If President Obama is serious about not letting the biggest mistake of his first term become the biggest mistake of his presidency, then he should consider the possibility that the communication strategy that got him into office doesn't work very well for him in office.
For most people, civility translates to quieter, measured and (one hopes) thoughtful discussion (vs. the raised voices and uncomfortable feelings we associated with what we've come to think of as uncivil behavior).
Even if this election ends in a victory for the president, it's worth examining whether embracing our biases (and re-enforcing them by surrounding ourselves with people and media that confirm them) is ultimately good for us as individuals, party loyalists or citizens of the nation.
But you know what else I noticed? President Obama uses the word "folks" extremely often, maybe too often. He used the word "folks" 17 times in total. Romney used it three times; moderator Candy Crawley used it five.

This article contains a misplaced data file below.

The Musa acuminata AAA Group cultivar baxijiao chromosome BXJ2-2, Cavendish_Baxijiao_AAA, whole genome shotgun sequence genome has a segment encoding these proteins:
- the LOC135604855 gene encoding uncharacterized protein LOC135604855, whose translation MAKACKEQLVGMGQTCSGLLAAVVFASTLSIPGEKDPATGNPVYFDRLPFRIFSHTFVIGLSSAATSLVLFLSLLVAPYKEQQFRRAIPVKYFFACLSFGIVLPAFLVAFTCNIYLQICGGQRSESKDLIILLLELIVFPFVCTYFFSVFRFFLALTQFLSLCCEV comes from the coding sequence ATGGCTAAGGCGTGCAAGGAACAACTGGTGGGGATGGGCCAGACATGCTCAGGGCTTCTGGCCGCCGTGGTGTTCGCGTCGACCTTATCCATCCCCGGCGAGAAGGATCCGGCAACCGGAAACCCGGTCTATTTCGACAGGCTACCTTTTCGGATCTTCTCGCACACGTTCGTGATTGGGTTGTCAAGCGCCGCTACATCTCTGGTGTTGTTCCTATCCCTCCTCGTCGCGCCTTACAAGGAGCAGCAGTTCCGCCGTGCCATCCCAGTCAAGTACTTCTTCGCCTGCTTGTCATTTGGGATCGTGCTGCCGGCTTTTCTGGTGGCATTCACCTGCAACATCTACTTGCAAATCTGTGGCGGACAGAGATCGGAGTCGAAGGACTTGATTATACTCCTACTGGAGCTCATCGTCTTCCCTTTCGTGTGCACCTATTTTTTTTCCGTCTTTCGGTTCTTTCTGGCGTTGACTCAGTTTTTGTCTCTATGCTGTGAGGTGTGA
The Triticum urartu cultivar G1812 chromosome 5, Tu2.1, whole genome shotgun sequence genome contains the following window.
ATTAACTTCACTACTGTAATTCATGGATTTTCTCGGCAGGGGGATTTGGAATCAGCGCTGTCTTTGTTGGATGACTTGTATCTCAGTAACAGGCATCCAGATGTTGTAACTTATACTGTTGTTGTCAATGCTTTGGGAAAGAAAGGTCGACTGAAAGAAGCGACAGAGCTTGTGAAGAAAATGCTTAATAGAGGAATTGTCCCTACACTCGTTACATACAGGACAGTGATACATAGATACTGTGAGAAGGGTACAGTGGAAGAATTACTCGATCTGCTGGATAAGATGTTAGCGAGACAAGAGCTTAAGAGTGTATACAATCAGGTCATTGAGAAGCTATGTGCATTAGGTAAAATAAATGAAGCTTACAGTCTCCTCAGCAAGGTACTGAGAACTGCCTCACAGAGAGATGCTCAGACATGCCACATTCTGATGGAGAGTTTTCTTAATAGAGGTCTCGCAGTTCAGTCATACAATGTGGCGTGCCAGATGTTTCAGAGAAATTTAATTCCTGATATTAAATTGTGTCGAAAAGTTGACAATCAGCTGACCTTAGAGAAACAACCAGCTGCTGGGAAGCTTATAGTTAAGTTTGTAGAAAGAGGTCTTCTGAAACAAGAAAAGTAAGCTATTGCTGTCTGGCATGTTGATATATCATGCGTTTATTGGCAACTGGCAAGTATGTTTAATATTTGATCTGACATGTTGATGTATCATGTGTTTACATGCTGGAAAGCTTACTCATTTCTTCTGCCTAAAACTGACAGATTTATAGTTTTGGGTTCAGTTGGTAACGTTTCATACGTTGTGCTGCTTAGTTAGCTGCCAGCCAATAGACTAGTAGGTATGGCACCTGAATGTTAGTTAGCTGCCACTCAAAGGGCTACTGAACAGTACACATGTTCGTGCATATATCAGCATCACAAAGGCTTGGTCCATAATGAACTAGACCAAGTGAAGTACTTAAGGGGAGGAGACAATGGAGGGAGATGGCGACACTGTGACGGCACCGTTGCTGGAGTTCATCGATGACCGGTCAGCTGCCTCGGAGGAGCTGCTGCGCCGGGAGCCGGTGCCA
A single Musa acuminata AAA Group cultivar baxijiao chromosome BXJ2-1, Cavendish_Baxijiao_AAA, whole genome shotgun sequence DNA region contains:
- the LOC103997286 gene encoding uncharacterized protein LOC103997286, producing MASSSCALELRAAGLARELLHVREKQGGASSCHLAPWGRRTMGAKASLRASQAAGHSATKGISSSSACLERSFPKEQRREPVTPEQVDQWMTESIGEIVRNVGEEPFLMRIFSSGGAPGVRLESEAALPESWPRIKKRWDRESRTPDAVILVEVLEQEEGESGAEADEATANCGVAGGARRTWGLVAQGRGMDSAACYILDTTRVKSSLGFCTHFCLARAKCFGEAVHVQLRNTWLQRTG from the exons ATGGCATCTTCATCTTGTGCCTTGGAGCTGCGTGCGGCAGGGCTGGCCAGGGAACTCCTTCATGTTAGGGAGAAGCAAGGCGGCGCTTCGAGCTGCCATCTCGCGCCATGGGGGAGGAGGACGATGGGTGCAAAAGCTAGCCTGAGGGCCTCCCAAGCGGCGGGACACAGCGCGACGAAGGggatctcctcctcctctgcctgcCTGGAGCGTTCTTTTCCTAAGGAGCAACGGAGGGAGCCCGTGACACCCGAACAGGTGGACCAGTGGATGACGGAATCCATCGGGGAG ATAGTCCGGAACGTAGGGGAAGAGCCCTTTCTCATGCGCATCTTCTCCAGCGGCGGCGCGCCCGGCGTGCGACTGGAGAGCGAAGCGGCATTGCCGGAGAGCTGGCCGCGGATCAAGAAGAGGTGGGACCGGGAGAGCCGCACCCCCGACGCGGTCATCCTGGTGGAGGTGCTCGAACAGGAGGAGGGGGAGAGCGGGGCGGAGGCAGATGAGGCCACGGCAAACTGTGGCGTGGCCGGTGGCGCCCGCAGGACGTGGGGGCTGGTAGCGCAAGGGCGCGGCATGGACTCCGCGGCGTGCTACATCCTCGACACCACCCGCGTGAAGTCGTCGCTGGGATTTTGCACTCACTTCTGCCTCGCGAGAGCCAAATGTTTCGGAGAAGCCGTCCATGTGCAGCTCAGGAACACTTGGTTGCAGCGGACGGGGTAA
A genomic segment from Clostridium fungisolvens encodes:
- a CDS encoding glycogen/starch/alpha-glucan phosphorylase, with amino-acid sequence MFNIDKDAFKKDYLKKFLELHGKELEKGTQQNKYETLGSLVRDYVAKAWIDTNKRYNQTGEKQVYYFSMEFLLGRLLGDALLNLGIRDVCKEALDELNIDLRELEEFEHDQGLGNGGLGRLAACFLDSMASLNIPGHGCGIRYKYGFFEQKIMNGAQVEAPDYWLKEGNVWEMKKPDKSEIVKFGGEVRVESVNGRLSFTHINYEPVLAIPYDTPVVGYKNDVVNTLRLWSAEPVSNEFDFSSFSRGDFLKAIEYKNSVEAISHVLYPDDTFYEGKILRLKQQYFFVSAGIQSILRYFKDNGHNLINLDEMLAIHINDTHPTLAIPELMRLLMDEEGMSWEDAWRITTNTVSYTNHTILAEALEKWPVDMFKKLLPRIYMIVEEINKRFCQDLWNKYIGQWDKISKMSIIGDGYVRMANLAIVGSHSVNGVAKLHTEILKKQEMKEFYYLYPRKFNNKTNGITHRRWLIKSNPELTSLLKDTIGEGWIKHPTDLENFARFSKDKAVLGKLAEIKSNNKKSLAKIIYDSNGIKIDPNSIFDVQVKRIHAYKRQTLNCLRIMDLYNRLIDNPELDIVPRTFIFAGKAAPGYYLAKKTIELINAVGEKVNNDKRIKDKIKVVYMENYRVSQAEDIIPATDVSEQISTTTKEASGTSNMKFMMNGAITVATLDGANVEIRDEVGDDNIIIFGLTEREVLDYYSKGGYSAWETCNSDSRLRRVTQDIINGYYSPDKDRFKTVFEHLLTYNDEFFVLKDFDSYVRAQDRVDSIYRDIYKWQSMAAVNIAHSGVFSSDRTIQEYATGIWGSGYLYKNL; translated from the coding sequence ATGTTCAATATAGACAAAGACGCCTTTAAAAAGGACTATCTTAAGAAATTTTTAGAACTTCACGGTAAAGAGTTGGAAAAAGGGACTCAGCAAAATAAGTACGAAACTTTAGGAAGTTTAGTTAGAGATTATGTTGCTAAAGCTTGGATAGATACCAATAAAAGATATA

Mitt Romney can't say we're all in this together because all of his policy prescriptions are about doing it alone. This is what turns on the liberal base, but it's also a positive message to swing voters looking for hope again.
The speech is a brisk, affecting affair. There are big cheers when Obama talks about nuclear disarmament and dealing with climate change, but the crowd's response to "defeating terror" is noticeably muted.
We're seven weeks from the biggest speech in a generation by any figure in American politics. If you can be there in person, go. Take your children. It's an event you'll remember the rest of your lives.